Despite the challenges financial institutions may encounter when establishing and implementing AI governance measures, we expect more guidance will be made available by regulatory authorities in the near future in the form of voluntary or mandatory requirements. We have also outlined below why it might particularly be important for AI providers and users, whether located in the EU or outside the EU, to adopt AI governance and to assess if the upcoming EU AI Act and the UK AI regulatory framework might be of their relevance, on top of any existing law and regulations that may be applicable to them.
AI Legal Landscape in the EU
On 21 April 2021, the European Commission published its comprehensive proposals for the AI Act, a regulation of artificial intelligence relating to the development, deployment and use of AI systems across the EU. The proposed legislation is currently under consideration by the EU's legislative bodies, and is expected to come into force towards the beginning of 2024. The regulatory framework adopts a risk-based approach to AI regulation and targets general purpose AI, including generative AI with a multitude of more specialized downstream applications.
AI governance requirements under the AI Act are designed to apply across various industry sectors and involve categorising AI applications into four risk categories, each of which has distinct constraints, obligations and regulatory expectations. The particularly relevant list of those AI applications that are labelled “high risk” includes a number from the financial service industry, such as credit scoring or creditworthiness evaluations. The governance requirements for those and others cover several aspects including ongoing risk management, data governance, knowledge and competence, accuracy, robustness and cybersecurity, transparency and provision of information to users and record-keeping.
Financial institutions that use, develop or procure AI systems should evaluate the potential applicability of the AI Act regardless of where they are located or established, due to the extra-territorial effect. The AI Act can apply to providers that place AI systems on the market or put them into service within the EU as well as providers and users of AI systems that are physically present or established in a third country, where the output produced by the system is used in the EU. Therefore, the scope of the AI Act extends beyond the EU, and financial institutions established outside the EU will still need to take appropriate precautions to comply with the forthcoming legislation. This means that they may need to consider adopting a common set of AI systems that comply with the AI Act or using different AI systems in different jurisdictions.
AI Legal Landscape in the UK
Unlike in the EU, the UK government is not planning to introduce any AI-specific legislation or put AI principles on a statutory footing at least in the near future. According to its recent white paper, the government has confirmed that its existing laws may be applicable to AI. Additionally, the UK will instead adopt a cross-cutting, context-specific and principles-based regulatory framework, which will be implemented by existing regulators, on a non-statutory basis. The framework focuses on the use of AI rather than the technology itself, and it will regulate AI based on the outcomes AI is likely to generate in particular applications rather than assigning rules or risk levels to entire sectors or technologies in order to uphold the principle of proportionality. As noted above, the framework is underpinned by the following five principles to promote and guide the responsible development and use of AI in all sectors of the economy:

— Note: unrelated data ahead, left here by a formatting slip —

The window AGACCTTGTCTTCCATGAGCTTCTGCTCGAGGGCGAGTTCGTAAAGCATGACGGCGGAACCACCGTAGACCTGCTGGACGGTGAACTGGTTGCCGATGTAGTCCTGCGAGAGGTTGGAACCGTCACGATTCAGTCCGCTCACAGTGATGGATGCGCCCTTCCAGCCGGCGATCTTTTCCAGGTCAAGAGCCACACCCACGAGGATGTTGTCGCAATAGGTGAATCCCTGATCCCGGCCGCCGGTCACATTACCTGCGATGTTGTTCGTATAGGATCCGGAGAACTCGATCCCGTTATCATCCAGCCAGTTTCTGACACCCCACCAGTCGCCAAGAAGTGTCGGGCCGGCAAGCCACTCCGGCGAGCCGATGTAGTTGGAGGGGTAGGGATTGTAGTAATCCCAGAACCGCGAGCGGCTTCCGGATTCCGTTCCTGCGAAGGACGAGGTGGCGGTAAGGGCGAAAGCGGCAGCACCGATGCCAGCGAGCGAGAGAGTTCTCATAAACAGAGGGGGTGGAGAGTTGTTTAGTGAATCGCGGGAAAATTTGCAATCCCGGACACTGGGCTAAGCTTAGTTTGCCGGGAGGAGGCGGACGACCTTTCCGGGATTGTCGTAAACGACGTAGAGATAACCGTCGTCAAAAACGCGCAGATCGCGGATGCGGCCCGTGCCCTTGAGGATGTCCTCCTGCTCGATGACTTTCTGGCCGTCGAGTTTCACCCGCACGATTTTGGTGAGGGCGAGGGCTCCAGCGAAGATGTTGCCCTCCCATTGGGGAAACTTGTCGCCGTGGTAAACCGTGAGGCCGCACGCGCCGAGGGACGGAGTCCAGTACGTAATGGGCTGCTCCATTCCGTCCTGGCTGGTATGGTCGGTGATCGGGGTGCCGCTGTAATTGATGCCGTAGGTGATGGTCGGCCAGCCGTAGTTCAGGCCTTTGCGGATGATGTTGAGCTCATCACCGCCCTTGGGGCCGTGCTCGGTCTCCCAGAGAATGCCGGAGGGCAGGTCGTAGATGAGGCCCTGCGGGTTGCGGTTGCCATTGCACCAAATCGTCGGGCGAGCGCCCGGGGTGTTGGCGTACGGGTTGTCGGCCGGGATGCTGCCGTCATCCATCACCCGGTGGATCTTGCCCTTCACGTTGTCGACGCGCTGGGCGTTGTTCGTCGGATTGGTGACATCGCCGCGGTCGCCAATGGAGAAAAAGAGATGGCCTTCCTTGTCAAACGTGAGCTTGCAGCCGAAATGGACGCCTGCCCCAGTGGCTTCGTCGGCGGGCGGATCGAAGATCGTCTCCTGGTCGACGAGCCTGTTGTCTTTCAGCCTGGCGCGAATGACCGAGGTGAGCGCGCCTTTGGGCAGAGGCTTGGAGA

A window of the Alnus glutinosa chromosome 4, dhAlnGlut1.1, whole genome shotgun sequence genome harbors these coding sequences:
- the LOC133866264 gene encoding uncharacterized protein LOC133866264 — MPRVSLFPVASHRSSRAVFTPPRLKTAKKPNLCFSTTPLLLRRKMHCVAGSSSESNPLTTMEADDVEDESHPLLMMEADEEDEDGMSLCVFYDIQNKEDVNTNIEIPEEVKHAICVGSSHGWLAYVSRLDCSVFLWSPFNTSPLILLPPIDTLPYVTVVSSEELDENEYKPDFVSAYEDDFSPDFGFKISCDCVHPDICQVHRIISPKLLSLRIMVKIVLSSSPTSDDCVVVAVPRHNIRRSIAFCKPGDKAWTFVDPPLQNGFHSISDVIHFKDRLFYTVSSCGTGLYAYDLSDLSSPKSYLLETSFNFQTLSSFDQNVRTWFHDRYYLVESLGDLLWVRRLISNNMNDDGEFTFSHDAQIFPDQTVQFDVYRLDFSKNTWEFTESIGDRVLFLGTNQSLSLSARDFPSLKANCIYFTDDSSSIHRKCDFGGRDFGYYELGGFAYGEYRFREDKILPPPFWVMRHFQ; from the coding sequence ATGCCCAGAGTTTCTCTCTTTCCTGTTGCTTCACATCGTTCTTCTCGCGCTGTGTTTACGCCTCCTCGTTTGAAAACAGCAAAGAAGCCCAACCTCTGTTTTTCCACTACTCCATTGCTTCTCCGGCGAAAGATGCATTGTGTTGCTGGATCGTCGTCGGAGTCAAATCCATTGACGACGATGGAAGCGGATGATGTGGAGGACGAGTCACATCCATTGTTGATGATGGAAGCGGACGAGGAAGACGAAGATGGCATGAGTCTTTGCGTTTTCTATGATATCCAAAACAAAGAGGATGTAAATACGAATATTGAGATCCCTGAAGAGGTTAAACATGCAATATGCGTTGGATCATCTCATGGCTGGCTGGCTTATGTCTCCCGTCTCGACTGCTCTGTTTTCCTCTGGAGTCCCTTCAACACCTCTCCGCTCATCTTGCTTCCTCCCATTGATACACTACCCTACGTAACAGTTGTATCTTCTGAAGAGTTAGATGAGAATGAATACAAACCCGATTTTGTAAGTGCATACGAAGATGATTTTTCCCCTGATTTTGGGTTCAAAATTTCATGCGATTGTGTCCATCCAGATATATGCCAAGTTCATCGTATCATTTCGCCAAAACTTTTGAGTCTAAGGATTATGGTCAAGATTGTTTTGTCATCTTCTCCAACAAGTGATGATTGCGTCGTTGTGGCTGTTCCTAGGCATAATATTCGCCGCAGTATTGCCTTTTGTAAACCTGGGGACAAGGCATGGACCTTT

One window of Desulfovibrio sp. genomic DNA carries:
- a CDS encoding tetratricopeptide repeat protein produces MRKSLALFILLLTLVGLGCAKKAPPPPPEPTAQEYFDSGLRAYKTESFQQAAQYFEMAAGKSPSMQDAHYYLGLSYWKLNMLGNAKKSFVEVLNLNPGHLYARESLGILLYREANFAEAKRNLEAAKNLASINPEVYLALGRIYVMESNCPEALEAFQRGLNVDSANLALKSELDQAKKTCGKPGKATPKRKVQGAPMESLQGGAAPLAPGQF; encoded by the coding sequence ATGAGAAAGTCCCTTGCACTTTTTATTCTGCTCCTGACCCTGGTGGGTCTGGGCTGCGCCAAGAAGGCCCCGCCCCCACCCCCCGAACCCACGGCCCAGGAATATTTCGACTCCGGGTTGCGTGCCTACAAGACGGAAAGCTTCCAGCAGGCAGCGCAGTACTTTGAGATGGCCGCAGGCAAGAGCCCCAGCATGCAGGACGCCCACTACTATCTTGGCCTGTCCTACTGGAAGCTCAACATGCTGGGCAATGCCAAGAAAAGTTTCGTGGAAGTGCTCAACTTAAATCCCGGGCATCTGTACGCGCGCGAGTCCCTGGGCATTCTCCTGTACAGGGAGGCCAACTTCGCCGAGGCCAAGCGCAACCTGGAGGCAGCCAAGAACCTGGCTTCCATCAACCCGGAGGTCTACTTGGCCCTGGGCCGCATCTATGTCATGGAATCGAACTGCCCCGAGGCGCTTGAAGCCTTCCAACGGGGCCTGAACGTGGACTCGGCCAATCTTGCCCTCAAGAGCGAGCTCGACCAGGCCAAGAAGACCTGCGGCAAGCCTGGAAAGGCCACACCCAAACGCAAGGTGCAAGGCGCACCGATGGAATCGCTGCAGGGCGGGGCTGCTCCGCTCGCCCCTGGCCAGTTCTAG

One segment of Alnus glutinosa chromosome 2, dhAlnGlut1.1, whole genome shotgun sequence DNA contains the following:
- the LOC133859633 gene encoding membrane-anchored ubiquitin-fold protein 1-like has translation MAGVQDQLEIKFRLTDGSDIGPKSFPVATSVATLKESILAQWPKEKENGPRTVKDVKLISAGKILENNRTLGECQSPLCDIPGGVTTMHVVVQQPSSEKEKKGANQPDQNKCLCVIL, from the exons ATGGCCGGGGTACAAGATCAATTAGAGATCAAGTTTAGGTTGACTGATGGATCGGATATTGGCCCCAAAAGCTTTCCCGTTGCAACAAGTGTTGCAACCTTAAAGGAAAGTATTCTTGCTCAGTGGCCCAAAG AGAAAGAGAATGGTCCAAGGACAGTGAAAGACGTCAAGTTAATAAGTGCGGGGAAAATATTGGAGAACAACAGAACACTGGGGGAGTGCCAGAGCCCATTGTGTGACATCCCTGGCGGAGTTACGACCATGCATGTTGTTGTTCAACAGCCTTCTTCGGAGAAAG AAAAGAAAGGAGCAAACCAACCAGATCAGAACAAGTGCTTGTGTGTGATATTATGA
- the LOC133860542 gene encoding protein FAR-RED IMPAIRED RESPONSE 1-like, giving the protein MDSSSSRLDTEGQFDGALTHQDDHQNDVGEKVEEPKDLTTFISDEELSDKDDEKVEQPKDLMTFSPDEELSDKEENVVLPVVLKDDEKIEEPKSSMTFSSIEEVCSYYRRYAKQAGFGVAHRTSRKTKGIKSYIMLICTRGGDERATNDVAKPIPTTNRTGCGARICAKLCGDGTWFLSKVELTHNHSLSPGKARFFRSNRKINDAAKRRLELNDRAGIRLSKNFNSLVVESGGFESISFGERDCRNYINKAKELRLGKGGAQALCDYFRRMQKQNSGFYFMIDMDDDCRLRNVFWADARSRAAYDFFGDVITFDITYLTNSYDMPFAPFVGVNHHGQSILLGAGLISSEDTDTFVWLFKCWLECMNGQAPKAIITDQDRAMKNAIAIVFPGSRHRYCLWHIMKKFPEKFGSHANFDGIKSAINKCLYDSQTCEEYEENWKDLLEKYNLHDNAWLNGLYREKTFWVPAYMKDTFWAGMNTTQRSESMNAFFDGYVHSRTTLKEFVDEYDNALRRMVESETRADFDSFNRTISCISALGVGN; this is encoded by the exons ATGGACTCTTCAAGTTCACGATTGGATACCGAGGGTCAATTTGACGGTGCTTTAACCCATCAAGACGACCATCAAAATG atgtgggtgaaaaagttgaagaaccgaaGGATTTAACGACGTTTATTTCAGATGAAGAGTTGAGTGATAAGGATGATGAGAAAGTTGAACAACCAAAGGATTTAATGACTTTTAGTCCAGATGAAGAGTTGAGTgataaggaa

Safety, security and robustness;
Appropriate transparency and explainability;
Accountability and governance; and
Contestability and redress.
It should be noted that financial institutions that plan to develop, provide, procure, or use AI systems need to consider ways to manage and control AI risks. From a compliance perspective, they should assess whether existing laws in the UK, such as the UK GDPR, PRA’s regulation on outsourcing and third party risk management, Equality Act 2010, consumer rights law, tort law, MiFID II, and regulatory guidance published by the FCA or PRA might be applicable, and devise ways to comply with relevant obligations. Additionally, it is important to ensure that their governance framework and risk mitigation measures align with the UK's new AI framework and any upcoming sector-specific guidance.
If existing laws in the UK apply to a party in the AI value chain, they will need to comply with the above guidance, laws, and regulations.
Various financial institutions already possess a robust governance structure guided by existing regulations such as GDPR and guidance issued by supervisory authorities. Considering that AI governance may require similar underlying principles, values and ethics, it is prudent for these institutions and their vendors to create a comprehensive inventory of current and forthcoming laws, regulations, and their corresponding requirements. Conducting a gap analysis enables them to identify any areas that necessitate adaptation within their existing governance structure to effectively address the new requirements pertaining to AI.
As previously discussed, it is important for financial institutions to remain informed about legal developments across various jurisdictions and any sector-specific guidance applicable to their operations. This ensures they stay up-to-date with new regulations and can proactively incorporate necessary adjustments into their governance framework.